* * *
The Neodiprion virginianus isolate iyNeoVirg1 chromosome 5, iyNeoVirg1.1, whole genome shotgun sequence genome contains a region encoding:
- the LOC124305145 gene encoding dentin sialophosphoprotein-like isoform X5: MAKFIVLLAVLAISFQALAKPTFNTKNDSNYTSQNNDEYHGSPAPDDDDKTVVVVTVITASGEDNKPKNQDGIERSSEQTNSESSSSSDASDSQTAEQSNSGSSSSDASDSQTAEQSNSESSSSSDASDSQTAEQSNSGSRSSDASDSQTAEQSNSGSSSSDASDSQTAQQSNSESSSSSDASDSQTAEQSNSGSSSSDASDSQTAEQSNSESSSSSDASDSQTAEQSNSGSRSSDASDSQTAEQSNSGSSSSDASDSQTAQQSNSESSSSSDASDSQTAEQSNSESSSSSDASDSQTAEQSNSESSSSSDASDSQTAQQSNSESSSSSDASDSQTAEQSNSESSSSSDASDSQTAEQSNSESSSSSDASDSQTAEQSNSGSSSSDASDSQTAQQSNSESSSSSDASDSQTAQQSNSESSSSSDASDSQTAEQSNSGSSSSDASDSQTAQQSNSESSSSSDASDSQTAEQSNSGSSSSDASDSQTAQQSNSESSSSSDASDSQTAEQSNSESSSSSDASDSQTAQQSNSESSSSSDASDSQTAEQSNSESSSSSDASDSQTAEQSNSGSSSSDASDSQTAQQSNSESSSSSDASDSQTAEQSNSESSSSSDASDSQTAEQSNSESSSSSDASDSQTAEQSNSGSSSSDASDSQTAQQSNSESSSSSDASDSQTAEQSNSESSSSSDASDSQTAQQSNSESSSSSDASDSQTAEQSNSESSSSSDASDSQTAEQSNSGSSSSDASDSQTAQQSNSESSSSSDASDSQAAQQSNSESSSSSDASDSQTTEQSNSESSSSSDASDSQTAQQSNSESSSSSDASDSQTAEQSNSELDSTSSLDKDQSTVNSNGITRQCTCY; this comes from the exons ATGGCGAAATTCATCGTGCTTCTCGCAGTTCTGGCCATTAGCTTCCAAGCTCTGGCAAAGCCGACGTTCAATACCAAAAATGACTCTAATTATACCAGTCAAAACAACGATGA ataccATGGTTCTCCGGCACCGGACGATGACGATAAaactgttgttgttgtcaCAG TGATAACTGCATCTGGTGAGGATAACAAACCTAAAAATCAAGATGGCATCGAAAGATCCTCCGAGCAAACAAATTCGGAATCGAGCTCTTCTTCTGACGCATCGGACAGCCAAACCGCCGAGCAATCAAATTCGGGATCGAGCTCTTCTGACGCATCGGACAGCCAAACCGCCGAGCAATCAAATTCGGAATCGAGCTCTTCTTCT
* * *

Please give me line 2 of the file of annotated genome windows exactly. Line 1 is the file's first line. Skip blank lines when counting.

- the LOC124305145 gene encoding dentin sialophosphoprotein-like isoform X5: MAKFIVLLAVLAISFQALAKPTFNTKNDSNYTSQNNDEYHGSPAPDDDDKTVVVVTVITASGEDNKPKNQDGIERSSEQTNSESSSSSDASDSQTAEQSNSGSSSSDASDSQTAEQSNSESSSSSDASDSQTAEQSNSGSRSSDASDSQTAEQSNSGSSSSDASDSQTAQQSNSESSSSSDASDSQTAEQSNSGSSSSDASDSQTAEQSNSESSSSSDASDSQTAEQSNSGSRSSDASDSQTAEQSNSGSSSSDASDSQTAQQSNSESSSSSDASDSQTAEQSNSESSSSSDASDSQTAEQSNSESSSSSDASDSQTAQQSNSESSSSSDASDSQTAEQSNSESSSSSDASDSQTAEQSNSESSSSSDASDSQTAEQSNSGSSSSDASDSQTAQQSNSESSSSSDASDSQTAQQSNSESSSSSDASDSQTAEQSNSGSSSSDASDSQTAQQSNSESSSSSDASDSQTAEQSNSGSSSSDASDSQTAQQSNSESSSSSDASDSQTAEQSNSESSSSSDASDSQTAQQSNSESSSSSDASDSQTAEQSNSESSSSSDASDSQTAEQSNSGSSSSDASDSQTAQQSNSESSSSSDASDSQTAEQSNSESSSSSDASDSQTAEQSNSESSSSSDASDSQTAEQSNSGSSSSDASDSQTAQQSNSESSSSSDASDSQTAEQSNSESSSSSDASDSQTAQQSNSESSSSSDASDSQTAEQSNSESSSSSDASDSQTAEQSNSGSSSSDASDSQTAQQSNSESSSSSDASDSQAAQQSNSESSSSSDASDSQTTEQSNSESSSSSDASDSQTAQQSNSESSSSSDASDSQTAEQSNSELDSTSSLDKDQSTVNSNGITRQCTCY; this comes from the exons ATGGCGAAATTCATCGTGCTTCTCGCAGTTCTGGCCATTAGCTTCCAAGCTCTGGCAAAGCCGACGTTCAATACCAAAAATGACTCTAATTATACCAGTCAAAACAACGATGA ataccATGGTTCTCCGGCACCGGACGATGACGATAAaactgttgttgttgtcaCAG TGATAACTGCATCTGGTGAGGATAACAAACCTAAAAATCAAGATGGCATCGAAAGATCCTCCGAGCAAACAAATTCGGAATCGAGCTCTTCTTCTGACGCATCGGACAGCCAAACCGCCGAGCAATCAAATTCGGGATCGAGCTCTTCTGACGCATCGGACAGCCAAACCGCCGAGCAATCAAATTCGGAATCGAGCTCTTCTTCT